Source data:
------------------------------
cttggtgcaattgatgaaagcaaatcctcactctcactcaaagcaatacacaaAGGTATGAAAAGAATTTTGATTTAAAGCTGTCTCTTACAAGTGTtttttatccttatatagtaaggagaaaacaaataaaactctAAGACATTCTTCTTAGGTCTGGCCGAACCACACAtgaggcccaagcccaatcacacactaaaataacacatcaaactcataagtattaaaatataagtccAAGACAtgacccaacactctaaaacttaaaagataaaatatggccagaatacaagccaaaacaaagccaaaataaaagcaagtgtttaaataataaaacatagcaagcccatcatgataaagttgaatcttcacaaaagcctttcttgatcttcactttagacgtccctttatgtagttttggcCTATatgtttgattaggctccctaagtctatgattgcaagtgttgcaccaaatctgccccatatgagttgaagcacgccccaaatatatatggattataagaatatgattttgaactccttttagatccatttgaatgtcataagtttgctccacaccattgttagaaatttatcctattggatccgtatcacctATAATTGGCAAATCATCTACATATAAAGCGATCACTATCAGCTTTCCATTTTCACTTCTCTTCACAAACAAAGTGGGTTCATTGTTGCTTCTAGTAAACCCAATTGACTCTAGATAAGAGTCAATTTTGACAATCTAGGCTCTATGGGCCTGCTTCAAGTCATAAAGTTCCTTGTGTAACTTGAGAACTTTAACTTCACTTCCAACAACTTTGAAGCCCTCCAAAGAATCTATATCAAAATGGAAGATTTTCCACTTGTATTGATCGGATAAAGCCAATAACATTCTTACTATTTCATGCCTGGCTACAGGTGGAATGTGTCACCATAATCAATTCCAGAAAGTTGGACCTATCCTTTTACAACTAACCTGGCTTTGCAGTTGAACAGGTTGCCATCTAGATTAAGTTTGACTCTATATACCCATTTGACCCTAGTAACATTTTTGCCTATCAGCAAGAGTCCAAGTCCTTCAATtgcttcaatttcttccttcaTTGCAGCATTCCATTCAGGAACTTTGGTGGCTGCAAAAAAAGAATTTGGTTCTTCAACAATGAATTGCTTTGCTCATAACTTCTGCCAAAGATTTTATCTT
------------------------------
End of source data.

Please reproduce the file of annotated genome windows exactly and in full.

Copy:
cttggtgcaattgatgaaagcaaatcctcactctcactcaaagcaatacacaaAGGTATGAAAAGAATTTTGATTTAAAGCTGTCTCTTACAAGTGTtttttatccttatatagtaaggagaaaacaaataaaactctAAGACATTCTTCTTAGGTCTGGCCGAACCACACAtgaggcccaagcccaatcacacactaaaataacacatcaaactcataagtattaaaatataagtccAAGACAtgacccaacactctaaaacttaaaagataaaatatggccagaatacaagccaaaacaaagccaaaataaaagcaagtgtttaaataataaaacatagcaagcccatcatgataaagttgaatcttcacaaaagcctttcttgatcttcactttagacgtccctttatgtagttttggcCTATatgtttgattaggctccctaagtctatgattgcaagtgttgcaccaaatctgccccatatgagttgaagcacgccccaaatatatatggattataagaatatgattttgaactccttttagatccatttgaatgtcataagtttgctccacaccattgttagaaatttatcctattggatccgtatcacctATAATTGGCAAATCATCTACATATAAAGCGATCACTATCAGCTTTCCATTTTCACTTCTCTTCACAAACAAAGTGGGTTCATTGTTGCTTCTAGTAAACCCAATTGACTCTAGATAAGAGTCAATTTTGACAATCTAGGCTCTATGGGCCTGCTTCAAGTCATAAAGTTCCTTGTGTAACTTGAGAACTTTAACTTCACTTCCAACAACTTTGAAGCCCTCCAAAGAATCTATATCAAAATGGAAGATTTTCCACTTGTATTGATCGGATAAAGCCAATAACATTCTTACTATTTCATGCCTGGCTACAGGTGGAATGTGTCACCATAATCAATTCCAGAAAGTTGGACCTATCCTTTTACAACTAACCTGGCTTTGCAGTTGAACAGGTTGCCATCTAGATTAAGTTTGACTCTATATACCCATTTGACCCTAGTAACATTTTTGCCTATCAGCAAGAGTCCAAGTCCTTCAATtgcttcaatttcttccttcaTTGCAGCATTCCATTCAGGAACTTTGGTGGCTGCAAAAAAAGAATTTGGTTCTTCAACAATGAATTGCTTTGCTCATAACTTCTGCCAAAGATTTTATCTT